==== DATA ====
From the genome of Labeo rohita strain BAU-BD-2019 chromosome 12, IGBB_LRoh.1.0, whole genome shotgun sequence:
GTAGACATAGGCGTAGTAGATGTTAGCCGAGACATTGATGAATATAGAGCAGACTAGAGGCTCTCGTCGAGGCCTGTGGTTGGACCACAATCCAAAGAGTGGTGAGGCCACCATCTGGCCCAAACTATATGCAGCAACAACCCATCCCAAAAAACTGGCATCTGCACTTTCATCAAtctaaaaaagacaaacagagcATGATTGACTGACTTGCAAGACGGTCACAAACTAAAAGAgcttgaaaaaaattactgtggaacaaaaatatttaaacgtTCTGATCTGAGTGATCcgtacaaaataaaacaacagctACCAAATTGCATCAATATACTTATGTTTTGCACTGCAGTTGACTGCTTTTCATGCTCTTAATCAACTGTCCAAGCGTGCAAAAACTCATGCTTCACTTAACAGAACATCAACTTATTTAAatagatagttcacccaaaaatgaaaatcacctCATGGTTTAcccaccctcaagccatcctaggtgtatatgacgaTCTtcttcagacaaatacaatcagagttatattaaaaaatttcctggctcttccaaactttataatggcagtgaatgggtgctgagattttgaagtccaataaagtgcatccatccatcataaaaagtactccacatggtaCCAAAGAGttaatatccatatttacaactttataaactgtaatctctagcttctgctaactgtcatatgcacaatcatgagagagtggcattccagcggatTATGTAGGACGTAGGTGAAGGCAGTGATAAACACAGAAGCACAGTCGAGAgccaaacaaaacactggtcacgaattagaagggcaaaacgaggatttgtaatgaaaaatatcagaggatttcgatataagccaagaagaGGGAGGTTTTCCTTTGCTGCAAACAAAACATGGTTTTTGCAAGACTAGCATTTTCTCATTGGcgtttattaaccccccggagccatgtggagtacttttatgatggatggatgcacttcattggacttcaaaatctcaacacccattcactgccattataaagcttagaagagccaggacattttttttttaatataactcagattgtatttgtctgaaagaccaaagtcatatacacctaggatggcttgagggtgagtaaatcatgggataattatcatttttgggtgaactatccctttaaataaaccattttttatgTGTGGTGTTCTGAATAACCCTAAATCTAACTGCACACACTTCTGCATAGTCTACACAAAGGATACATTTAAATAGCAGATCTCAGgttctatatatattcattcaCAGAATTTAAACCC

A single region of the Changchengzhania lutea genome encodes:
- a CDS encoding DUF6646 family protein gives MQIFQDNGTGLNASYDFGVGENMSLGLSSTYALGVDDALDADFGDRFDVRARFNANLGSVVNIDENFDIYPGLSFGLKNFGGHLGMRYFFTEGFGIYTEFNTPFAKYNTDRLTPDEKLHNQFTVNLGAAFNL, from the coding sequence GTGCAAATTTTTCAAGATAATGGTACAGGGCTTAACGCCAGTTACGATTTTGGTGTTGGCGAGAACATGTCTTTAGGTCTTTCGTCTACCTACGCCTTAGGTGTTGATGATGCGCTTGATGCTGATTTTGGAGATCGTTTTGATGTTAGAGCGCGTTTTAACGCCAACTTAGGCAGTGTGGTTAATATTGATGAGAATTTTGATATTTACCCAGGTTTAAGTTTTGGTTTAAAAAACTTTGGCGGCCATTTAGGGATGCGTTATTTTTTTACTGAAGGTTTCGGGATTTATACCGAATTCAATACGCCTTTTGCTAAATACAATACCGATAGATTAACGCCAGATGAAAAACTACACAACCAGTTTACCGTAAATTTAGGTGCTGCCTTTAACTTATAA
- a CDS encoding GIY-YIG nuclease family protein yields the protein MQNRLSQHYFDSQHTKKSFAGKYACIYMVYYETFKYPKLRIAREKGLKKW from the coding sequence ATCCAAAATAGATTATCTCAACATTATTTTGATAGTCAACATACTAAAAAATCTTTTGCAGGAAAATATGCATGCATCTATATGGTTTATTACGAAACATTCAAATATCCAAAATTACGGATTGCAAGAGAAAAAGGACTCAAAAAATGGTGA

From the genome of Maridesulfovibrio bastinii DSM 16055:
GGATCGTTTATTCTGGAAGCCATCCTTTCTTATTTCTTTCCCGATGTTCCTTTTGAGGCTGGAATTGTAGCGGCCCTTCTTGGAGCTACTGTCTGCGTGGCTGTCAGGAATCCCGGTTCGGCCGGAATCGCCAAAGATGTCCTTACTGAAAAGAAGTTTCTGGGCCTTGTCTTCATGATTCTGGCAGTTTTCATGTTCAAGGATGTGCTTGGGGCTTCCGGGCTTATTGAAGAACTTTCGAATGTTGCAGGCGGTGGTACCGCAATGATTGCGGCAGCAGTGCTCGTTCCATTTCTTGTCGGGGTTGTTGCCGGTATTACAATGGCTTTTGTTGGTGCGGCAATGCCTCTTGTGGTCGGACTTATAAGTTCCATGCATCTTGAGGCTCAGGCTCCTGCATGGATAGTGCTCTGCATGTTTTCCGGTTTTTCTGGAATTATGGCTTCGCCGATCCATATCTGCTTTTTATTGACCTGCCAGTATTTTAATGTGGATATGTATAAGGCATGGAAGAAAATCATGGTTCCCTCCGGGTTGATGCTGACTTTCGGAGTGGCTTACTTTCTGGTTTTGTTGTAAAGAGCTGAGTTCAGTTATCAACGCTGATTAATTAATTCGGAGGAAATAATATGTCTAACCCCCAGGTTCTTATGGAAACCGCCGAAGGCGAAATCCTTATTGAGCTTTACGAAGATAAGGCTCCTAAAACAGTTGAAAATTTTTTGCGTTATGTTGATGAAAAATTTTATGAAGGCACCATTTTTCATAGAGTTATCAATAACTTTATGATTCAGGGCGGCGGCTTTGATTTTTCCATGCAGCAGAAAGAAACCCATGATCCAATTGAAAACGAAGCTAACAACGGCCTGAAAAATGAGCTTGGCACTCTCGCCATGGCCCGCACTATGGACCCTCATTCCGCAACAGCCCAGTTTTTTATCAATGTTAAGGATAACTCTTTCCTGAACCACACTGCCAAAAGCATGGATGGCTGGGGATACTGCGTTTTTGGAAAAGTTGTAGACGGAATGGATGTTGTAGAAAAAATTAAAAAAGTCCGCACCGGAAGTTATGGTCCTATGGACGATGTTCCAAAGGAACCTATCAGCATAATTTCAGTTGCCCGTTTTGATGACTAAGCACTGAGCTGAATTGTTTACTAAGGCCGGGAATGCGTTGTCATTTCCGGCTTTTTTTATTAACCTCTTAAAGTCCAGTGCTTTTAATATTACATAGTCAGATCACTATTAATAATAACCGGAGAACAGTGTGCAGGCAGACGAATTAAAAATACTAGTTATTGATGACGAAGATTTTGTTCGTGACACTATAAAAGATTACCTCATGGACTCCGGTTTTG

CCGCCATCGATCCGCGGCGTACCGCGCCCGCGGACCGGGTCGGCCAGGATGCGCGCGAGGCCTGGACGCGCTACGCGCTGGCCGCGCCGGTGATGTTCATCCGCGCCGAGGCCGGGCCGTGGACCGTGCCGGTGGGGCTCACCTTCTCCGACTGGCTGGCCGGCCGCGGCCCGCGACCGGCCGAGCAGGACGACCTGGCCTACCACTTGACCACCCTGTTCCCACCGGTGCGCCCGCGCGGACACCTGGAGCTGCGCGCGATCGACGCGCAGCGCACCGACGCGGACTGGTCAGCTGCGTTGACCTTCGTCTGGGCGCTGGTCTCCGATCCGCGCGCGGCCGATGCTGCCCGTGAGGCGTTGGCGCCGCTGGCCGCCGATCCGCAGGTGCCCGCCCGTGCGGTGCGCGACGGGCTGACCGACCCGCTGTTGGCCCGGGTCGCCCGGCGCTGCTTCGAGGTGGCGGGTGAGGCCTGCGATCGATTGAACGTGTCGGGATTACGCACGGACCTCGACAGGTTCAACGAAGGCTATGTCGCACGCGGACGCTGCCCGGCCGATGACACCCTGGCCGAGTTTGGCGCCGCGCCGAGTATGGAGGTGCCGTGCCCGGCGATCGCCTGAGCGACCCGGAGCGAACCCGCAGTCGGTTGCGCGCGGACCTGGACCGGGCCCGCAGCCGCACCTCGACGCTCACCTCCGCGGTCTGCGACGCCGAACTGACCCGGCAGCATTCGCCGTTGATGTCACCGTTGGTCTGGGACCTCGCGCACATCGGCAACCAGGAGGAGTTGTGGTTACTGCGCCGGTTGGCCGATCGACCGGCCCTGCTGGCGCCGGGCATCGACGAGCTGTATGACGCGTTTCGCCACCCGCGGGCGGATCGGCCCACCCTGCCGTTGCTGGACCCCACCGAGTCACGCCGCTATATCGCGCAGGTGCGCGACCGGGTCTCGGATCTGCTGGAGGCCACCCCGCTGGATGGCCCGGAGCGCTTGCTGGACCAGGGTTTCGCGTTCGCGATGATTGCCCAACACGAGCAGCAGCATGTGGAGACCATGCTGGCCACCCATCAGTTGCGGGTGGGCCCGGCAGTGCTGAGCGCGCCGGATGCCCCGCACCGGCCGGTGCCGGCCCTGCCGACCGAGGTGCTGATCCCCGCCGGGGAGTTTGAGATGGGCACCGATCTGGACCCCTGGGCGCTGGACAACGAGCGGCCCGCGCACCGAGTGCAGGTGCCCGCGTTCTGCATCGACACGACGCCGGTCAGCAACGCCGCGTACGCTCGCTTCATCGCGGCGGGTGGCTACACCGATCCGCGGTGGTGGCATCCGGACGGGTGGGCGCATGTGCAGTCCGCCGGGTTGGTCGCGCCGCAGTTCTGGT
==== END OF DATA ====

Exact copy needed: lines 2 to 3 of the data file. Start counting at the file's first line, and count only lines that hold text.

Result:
GTAGACATAGGCGTAGTAGATGTTAGCCGAGACATTGATGAATATAGAGCAGACTAGAGGCTCTCGTCGAGGCCTGTGGTTGGACCACAATCCAAAGAGTGGTGAGGCCACCATCTGGCCCAAACTATATGCAGCAACAACCCATCCCAAAAAACTGGCATCTGCACTTTCATCAAtctaaaaaagacaaacagagcATGATTGACTGACTTGCAAGACGGTCACAAACTAAAAGAgcttgaaaaaaattactgtggaacaaaaatatttaaacgtTCTGATCTGAGTGATCcgtacaaaataaaacaacagctACCAAATTGCATCAATATACTTATGTTTTGCACTGCAGTTGACTGCTTTTCATGCTCTTAATCAACTGTCCAAGCGTGCAAAAACTCATGCTTCACTTAACAGAACATCAACTTATTTAAatagatagttcacccaaaaatgaaaatcacctCATGGTTTAcccaccctcaagccatcctaggtgtatatgacgaTCTtcttcagacaaatacaatcagagttatattaaaaaatttcctggctcttccaaactttataatggcagtgaatgggtgctgagattttgaagtccaataaagtgcatccatccatcataaaaagtactccacatggtaCCAAAGAGttaatatccatatttacaactttataaactgtaatctctagcttctgctaactgtcatatgcacaatcatgagagagtggcattccagcggatTATGTAGGACGTAGGTGAAGGCAGTGATAAACACAGAAGCACAGTCGAGAgccaaacaaaacactggtcacgaattagaagggcaaaacgaggatttgtaatgaaaaatatcagaggatttcgatataagccaagaagaGGGAGGTTTTCCTTTGCTGCAAACAAAACATGGTTTTTGCAAGACTAGCATTTTCTCATTGGcgtttattaaccccccggagccatgtggagtacttttatgatggatggatgcacttcattggacttcaaaatctcaacacccattcactgccattataaagcttagaagagccaggacattttttttttaatataactcagattgtatttgtctgaaagaccaaagtcatatacacctaggatggcttgagggtgagtaaatcatgggataattatcatttttgggtgaactatccctttaaataaaccattttttatgTGTGGTGTTCTGAATAACCCTAAATCTAACTGCACACACTTCTGCATAGTCTACACAAAGGATACATTTAAATAGCAGATCTCAGgttctatatatattcattcaCAGAATTTAAACCC

A single region of the Changchengzhania lutea genome encodes: